Has anyone ever paid for a course/program in making a living as a freelance writer? Do they work or is it a scam?

I’ve never paid for a course, just a few books. I particularly recommend The Well-Fed Writer, by Peter Bowerman.

I’m sure some courses are helpful. I’m equally sure some are scams.

What are the best freelancing opportunities for someone with an active mind and a lot of time on their hands?

Research-heavy writing worked for me. If you’re trying to kill time, anything time-bound like creating/editing/rendering music and video will probably fit the bill as well.

What is the best advice for a new freelance editor?

(Note: I’ve stopped answering this question on Quora because my advice is literally always the same for every freelancer.)

Do not quit your day job until you can live comfortably off 50 percent or less of your gross pay from freelancing. You need to put at least 50 percent, ideally 60-70 percent, of that pay into savings immediately and pretend it does not exist except when you need to pay your taxes.

Is experience or talent the key to writing really well?

Yes, but mostly the first one.

What observable characteristic screams “I can tell you a good story”?

Visible scars.

Why is the new trend for entrepreneurs and any type of freelancers to sell a course via their site?

To make money, you need to provide value in some way. Sharing your own knowledge in a convenient, packaged fashion for people who want to know what you know is an easy way to provide value.

Why don’t commercially/non-commercially successful writers or seasoned writers host more workshops, especially since the writing industry is growing?

(Yes, this question and the previous one appeared back to back.)

Probably because they’re busy writing and/or they don’t want to teach. Teaching a workshop takes work.

To progress professionally as a content writer should I go into marketing?

It depends on what you mean by “go into marketing.” You need an understanding of online marketing principles and tools in order to progress as a content writer. There’s no getting around it.

You don’t, however, need to go take marketing classes unless you have some independent passion for marketing. The stuff you need to know to be an outstanding content writer you can largely learn by doing and by reading the Internets, which is where the vast majority of the good info on online marketing lives.

Where did you get your first idea for a story?

Watching my parents yell at other drivers when I was five or six.

Has there ever been a good part three of something?

Return of the Jedi.

Can we think of a better word than “content” to describe what we create?

In private, I call mine “repackaged knowledge,” which is far more honest but not what anyone wants to admit they’re buying.

Realistically, though, “content” is exactly what content creators create. We populate websites and blogs so that they feel useful and relevant, but the underlying goal is always to get someone to buy something else.

How should I address my main character, by the first or by the last name?

If you’re using a point of view that gets inside the character’s head, use whatever they call themselves. Otherwise, use what other characters call them.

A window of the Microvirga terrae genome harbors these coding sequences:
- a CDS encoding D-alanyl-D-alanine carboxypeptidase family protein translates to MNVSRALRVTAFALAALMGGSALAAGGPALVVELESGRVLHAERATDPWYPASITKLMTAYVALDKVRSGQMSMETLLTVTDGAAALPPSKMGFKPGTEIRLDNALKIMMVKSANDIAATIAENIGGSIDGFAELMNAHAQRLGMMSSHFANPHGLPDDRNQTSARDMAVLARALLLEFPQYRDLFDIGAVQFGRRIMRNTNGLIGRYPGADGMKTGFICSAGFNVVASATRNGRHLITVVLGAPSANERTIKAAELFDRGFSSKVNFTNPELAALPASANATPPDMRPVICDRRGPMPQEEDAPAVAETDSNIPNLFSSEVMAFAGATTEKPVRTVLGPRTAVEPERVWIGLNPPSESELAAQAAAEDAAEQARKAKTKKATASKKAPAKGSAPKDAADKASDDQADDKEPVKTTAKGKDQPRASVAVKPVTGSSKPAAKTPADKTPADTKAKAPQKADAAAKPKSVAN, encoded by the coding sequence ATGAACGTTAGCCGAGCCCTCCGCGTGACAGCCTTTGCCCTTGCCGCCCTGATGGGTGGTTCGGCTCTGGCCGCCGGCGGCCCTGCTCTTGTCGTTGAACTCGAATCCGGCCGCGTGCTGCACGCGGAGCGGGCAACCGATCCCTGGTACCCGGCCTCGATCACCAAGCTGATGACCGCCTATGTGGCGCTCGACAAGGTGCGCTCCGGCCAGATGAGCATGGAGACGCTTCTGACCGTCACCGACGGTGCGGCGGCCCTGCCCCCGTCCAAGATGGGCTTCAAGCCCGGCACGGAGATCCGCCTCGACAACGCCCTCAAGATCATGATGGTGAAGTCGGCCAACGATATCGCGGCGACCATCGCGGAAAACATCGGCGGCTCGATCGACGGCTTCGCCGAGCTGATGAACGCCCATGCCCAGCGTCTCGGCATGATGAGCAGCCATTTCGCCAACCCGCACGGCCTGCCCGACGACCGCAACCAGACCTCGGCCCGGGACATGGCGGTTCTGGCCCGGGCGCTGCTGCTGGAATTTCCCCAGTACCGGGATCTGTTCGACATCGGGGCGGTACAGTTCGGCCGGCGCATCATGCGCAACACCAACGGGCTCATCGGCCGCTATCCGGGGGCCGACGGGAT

Do you agree with the controversial opinion that Copywriters should never use adjectives?

Without adjectives, we’d never know that Frosted Flakes are “great,” KFC is “finger-lickin’ good,” Subway is “Fresh,” that diamonds are “forever,” that Google’s goal is not to be “evil,” or that Rice Krispies make a sound when you pour milk on them.

I mean, you do you, but that sounds boring as heck.

How many principles of composition are in Strunk’s book The Elements of Style?

It’s been a good twenty years since I last read The Elements of Style, but I recall there being zero principles of composition in it and a whole lot of advice on style.

How do you make a likeable story/series?

  1. Give me someone to care about.
  2. Give me something I care whether or not they succeed at it.
  3. Show me what happens on the way to their success or failure.

What was it like starting your career with a liberal arts degree?

It was fine. I got paid enough to cover all my rent and bills with some left over for savings and the work wasn’t too difficult.

The recession blew that all out of the water, of course, but back in the day I had no trouble at all.

Do you feel as though your creative writing ability has peaked at some point and gradually began to decline, or continued to progress throughout your career as an author?

My inner troll thinks we’ve never had a jot of creative writing ability in our lives, we never will have any, and that writing books is a hilarious joke.

I ignore it.

What is the craziest way you have overcome writers’ block?


What are the pros and cons of an online juris doctor (law) degree?

Pros: Not having to cram into a lecture room with 90 other people and no air conditioning/sporadic heat. Not having a law professor stare you down while you try to figure out how to admit you didn’t do the reading.

Cons: You’ll be in no way prepared for the actual practice of law, which frequently involves being crammed cheek by jowl with other people, uncomfortable waiting in uncomfortable rooms, and being stared down by intimidating people who know the law much better than you ever will.

Is Infowars one giant scam?

Worse. Scams only take your money. Infowars takes your dignity.

Why does a freelancer never earns the same respect as earned by a full timer?